Paddy Ashdown dead at 77 after short illness as politicians pay tribute

Paddy Ashdown, former leader of the Liberal Democrats, died today at the age of 77 after a short illness.

The politician and former Royal Marine, who led the party for from 1988 to 1999, passed away on Saturday evening, a party spokesman said.

Lord Ashdown was diagnosed with bladder cancer in October.

Sir Vince Cable, the party’s current leader, said it was "a hugely sad day" for the party and everyone else across politics "who had immense affection and respect for Paddy".

Sir Vince said: "He was famous for his politics, but his talents extended well beyond that arena.

"He was an accomplished author, and had spent many years serving the country before he got near the House of Commons.

"Few people know how hard he fought to get into politics following his service in the marines and diplomatic service.

"He exercised every ounce of his considerable personal stamina to win the Yeovil seat.

"He was a personal example to me and to many other candidates."

Sir John Major said: "Throughout his life, Paddy was a true patriot, whose overriding wish was to serve his country: first in the Marines, and then in both Houses of Parliament.

"I can attest to the fact that – even when he knew he was gravely ill – Paddy’s concern for the future of th country continued to dominate his thinking.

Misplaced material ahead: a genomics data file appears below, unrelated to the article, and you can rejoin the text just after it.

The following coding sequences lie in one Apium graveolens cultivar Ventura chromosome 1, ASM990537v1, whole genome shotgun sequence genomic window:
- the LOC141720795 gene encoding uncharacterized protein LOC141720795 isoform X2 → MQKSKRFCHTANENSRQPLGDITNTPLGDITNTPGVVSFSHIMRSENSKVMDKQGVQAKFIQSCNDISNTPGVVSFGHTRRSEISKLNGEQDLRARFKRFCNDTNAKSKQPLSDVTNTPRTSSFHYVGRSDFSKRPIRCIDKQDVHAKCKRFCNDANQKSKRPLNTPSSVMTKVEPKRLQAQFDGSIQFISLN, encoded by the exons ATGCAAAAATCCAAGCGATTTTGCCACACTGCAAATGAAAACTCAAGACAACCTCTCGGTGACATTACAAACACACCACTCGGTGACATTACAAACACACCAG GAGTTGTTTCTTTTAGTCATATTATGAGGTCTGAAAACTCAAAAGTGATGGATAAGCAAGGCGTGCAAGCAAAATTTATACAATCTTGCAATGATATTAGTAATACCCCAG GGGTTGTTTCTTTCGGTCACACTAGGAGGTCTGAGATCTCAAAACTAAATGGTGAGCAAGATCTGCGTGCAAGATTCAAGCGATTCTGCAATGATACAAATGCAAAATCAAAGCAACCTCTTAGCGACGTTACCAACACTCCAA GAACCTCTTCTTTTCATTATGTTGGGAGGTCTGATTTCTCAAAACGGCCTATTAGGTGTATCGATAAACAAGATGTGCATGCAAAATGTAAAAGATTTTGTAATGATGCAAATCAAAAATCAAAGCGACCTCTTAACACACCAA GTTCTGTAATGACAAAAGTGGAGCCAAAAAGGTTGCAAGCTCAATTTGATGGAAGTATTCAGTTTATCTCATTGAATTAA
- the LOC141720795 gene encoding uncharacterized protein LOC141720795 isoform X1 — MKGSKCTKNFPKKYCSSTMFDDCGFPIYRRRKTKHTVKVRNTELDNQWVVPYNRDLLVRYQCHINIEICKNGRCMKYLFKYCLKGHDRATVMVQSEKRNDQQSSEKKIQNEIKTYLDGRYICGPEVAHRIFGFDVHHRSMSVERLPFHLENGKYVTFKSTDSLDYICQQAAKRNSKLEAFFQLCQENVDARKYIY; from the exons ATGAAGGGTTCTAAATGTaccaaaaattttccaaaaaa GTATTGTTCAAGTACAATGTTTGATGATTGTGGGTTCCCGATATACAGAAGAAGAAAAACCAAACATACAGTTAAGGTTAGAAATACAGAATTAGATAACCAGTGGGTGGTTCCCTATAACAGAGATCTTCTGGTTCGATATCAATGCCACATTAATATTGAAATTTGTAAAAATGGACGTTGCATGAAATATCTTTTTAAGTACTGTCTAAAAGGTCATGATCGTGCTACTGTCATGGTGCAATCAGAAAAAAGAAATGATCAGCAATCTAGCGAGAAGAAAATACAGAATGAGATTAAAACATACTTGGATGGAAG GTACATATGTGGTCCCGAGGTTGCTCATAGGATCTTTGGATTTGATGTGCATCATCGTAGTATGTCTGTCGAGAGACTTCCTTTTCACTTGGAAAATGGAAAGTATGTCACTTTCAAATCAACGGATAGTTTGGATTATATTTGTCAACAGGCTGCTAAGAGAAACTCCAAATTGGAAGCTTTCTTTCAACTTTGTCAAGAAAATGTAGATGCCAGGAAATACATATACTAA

"I was not surprised. For Paddy, his country always came before his personal or political advantage."

His last tweet was sent on November 26 and was heavily critical of Theresa May.

He wrote: "Having snoozed contentedly over the weekend while their poor orphan leader has been out trying to win support for the insupportable, watch what happens next as May’s Cabinet of revivifying vipers ,snuff the air and slither off in search of advantage for the next stage".

Mr Ashdown, MP for Yeovil from 1983 to 2001, hit the headlines four years into his leadership when, in 1992, he revealed he had had a five-month affair with his secretary, which led the Sun to nickname him "Paddy Pantsdown".

His marriage to wife Jane survived the scandal.

After stepping down as leader in 1999, Mr Ashdown – who served in the Special Boat Service during his time in the forces – was knighted and then made a peer as Lord Ashdown of Norton-sub-Hamdon.

He became High Representative for Bosnia and Herzegovina in May 2002.

Sir Nick Clegg, who would as leader take the Liberal Democrats into government in 2010, said: "Paddy was the reason I entered politics. He was the reason I became a liberal.

"And he became a lifelong mentor, friend and guide. Much will, rightly, be said about him in the days ahead. He was a soldier, a diplomat, a writer, a leader, a campaigner, a servant of his constituents, and an international statesman."

Ex Lib Dem leader Tim Farron tweeted: "Paddy Ashdown was a hero to me, he saved and revived the Liberal Democrats at our lowest ebb, and then led us to our best result for 70 years.

"As a movement, we owe him our very existence. Much love to Jane and the family. Thank you boss."

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